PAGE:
[ROVERNET - UK] P6 2000 TC servo boost

Netspace vmitps at netspace.net.au
Mon Dec 3 08:40:53 GMT 2007

The air chamber size affects the maximum force it can exert.
To wit:
Assume diameter of 7"
area = (7 * .0254metres)sqaured*pi/4  =  .0248 square metres
Pressure difference maximum is 100kPa, so the force is
F = area * pressure = .0248 *100 * 1000 N = 2480N
The piston is, what, .875"? don't have one to measure right now
this gives an area of .000388 sq metres, so the pressure in the fluid is 
The slave piston area is (guessing size here since I haven't looked at a P6B 
front caliper):
front piston area + rear piston area
(60mm squared * pi / 4 * 4) + (12mm squared *pi /4 * 4)
= (.011sq m) + (.00045sq m)
= .0115 square metres
This times the fluid pressure gives the force on to the discs of 73KN 
(average, I should work out the split front to rear...)
Usual coefficient of friction between pad and disc is 0.4
Now the braking force on the rotor actually involves integrating the force 
elements across the pad, for different rotor radii.  I can't be bothered 
doing that right now, so I shall use rull of thumb that 2/3 of the pad 
distance (going radially) is the radius of action.  This gives about 250mm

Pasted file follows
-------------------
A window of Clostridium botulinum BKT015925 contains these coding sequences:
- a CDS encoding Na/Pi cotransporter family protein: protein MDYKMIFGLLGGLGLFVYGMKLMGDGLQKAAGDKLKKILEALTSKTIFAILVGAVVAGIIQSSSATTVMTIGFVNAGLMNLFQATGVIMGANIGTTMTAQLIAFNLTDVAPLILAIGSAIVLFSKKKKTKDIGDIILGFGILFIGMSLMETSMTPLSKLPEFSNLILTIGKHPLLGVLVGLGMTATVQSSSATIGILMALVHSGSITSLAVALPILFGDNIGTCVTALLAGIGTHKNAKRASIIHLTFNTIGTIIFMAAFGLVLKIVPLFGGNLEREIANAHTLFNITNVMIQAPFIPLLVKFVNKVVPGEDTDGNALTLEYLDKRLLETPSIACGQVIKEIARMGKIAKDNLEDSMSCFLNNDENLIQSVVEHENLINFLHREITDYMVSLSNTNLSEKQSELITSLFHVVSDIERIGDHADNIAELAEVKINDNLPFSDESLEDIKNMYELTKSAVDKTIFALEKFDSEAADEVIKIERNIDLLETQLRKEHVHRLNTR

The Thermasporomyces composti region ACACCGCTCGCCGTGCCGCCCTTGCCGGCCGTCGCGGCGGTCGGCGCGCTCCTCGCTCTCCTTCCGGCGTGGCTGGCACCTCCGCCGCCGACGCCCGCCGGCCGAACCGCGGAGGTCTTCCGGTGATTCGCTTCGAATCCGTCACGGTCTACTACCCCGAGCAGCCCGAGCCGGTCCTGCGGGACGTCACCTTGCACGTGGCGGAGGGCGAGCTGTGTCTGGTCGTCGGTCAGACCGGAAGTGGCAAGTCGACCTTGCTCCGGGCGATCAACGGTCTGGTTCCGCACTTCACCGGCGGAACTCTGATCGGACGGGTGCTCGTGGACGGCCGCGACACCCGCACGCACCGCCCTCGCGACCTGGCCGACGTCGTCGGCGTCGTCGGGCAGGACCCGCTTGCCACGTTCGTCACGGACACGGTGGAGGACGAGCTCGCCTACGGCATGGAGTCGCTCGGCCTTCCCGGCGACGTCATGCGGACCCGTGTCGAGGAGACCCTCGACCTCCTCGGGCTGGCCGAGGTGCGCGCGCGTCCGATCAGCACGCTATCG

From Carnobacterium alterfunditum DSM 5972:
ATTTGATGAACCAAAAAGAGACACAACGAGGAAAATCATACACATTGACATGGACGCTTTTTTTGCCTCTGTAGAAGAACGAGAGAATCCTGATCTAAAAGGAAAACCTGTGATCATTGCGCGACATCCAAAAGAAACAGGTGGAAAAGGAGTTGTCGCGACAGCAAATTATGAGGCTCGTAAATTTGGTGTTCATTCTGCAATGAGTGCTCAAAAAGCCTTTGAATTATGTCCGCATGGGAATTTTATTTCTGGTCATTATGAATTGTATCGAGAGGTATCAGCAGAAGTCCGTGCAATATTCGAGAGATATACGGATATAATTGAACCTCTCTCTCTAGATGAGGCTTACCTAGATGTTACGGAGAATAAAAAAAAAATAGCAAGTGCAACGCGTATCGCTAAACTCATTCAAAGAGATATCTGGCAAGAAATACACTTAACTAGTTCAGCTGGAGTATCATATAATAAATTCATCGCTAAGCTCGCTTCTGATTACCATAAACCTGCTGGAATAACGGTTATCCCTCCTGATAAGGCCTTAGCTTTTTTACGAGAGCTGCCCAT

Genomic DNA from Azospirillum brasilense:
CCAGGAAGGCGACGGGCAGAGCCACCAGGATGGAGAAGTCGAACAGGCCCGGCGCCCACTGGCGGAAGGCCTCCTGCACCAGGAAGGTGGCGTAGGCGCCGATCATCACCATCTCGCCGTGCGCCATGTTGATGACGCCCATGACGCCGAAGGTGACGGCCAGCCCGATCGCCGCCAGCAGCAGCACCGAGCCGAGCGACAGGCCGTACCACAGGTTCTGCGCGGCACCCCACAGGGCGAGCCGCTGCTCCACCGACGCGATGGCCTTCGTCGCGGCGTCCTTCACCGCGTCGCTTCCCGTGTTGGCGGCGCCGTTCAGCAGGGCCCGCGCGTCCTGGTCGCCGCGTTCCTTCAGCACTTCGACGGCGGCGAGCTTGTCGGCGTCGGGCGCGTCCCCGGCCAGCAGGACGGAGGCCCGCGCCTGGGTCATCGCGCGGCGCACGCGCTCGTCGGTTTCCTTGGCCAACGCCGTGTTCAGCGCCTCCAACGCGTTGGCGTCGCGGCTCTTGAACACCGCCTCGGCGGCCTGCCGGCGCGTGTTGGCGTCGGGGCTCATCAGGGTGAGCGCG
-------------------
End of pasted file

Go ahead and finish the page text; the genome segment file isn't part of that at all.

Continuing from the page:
Now the tyre longitudinal force is the inverse of the disc effective 
diameter and the tyre diameter (to contact patch, a bit less than the free 
diameter) times the disc torque braking force.
Tyre diam is roughly .63m, so ratio is .25/.63 = 0.4
This gives at tyre force of :
disc side force * coeff * torque ratio
=  73KN * 0.4 * 0.4
=  11.7KN at tyre perimeter
Weight force on tyre = 300kg * g  (good old F = MA, and assuming that all 
wheels carry equal down force which is rubbish when braking) (totally making 
assumptions here, worse than an evolutionist)
=  2940N (or 2.94KN)
Rubber to road coefficient of friction is around 1.0 on a road tyre (higher 
on track tyres),
so there is Plenty of force to lock the wheel.
If the front wheels took the full weight of the car, they'd handle around 
5KN braking force.  Their ability proportionally drops as the force 

Paul Smith (eh!)

----- Original Message ----- 
From: "Vern Klukas" <vern at inkspotco.com>
To: <rovernet at lyris.ccdata.com>
Sent: Monday, December 03, 2007 3:57 AM
Subject: RE: [ROVERNET - UK] P6 2000 TC servo boost

>I did a little research on this, it appears thw size of the vacuum piston 
>is irrelevant, it is the ratio between the area of the control piston (the 
>little one that operates the airvalve) and the slave cylinder (the main 
>hydraulic bore of the servo) that counts.
> Based on that, the ratio should be 2.78:1, which is the same number as the 
> Girling MkII servo used on the P4 110  ( 
> www.head2head.free-online.co.uk/Rover/servo.htm )
> Perhaps more later, I'm going to poke around a bit more.
> Yours
> Vern
> -- 
> Vern Klukas                             I'm a little . . .
> Inkspot Type & Design
> vern at inkspotco.com
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